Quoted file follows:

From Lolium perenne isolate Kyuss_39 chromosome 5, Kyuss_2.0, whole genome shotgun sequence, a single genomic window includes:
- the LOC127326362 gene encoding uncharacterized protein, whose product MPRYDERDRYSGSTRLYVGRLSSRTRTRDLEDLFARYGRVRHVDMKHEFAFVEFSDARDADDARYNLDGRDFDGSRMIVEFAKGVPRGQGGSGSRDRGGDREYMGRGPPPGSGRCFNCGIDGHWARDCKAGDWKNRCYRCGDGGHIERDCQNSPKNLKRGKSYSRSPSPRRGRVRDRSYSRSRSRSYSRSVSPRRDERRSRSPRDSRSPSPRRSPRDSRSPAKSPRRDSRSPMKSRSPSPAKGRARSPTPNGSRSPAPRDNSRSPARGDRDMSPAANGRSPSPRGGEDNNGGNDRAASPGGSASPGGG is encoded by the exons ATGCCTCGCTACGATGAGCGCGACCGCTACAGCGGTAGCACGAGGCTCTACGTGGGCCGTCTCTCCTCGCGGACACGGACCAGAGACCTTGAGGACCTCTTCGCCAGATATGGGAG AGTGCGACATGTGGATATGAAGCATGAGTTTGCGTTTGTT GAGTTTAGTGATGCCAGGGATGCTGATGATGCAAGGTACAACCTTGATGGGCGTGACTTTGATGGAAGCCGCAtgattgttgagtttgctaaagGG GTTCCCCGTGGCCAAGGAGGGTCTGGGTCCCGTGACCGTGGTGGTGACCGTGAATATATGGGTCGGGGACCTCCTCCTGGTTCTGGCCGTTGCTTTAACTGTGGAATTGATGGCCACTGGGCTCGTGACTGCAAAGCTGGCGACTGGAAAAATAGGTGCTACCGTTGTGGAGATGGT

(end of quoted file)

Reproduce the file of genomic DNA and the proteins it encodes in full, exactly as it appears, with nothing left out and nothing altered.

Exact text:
From Lolium perenne isolate Kyuss_39 chromosome 5, Kyuss_2.0, whole genome shotgun sequence, a single genomic window includes:
- the LOC127326362 gene encoding uncharacterized protein, whose product MPRYDERDRYSGSTRLYVGRLSSRTRTRDLEDLFARYGRVRHVDMKHEFAFVEFSDARDADDARYNLDGRDFDGSRMIVEFAKGVPRGQGGSGSRDRGGDREYMGRGPPPGSGRCFNCGIDGHWARDCKAGDWKNRCYRCGDGGHIERDCQNSPKNLKRGKSYSRSPSPRRGRVRDRSYSRSRSRSYSRSVSPRRDERRSRSPRDSRSPSPRRSPRDSRSPAKSPRRDSRSPMKSRSPSPAKGRARSPTPNGSRSPAPRDNSRSPARGDRDMSPAANGRSPSPRGGEDNNGGNDRAASPGGSASPGGG is encoded by the exons ATGCCTCGCTACGATGAGCGCGACCGCTACAGCGGTAGCACGAGGCTCTACGTGGGCCGTCTCTCCTCGCGGACACGGACCAGAGACCTTGAGGACCTCTTCGCCAGATATGGGAG AGTGCGACATGTGGATATGAAGCATGAGTTTGCGTTTGTT GAGTTTAGTGATGCCAGGGATGCTGATGATGCAAGGTACAACCTTGATGGGCGTGACTTTGATGGAAGCCGCAtgattgttgagtttgctaaagGG GTTCCCCGTGGCCAAGGAGGGTCTGGGTCCCGTGACCGTGGTGGTGACCGTGAATATATGGGTCGGGGACCTCCTCCTGGTTCTGGCCGTTGCTTTAACTGTGGAATTGATGGCCACTGGGCTCGTGACTGCAAAGCTGGCGACTGGAAAAATAGGTGCTACCGTTGTGGAGATGGT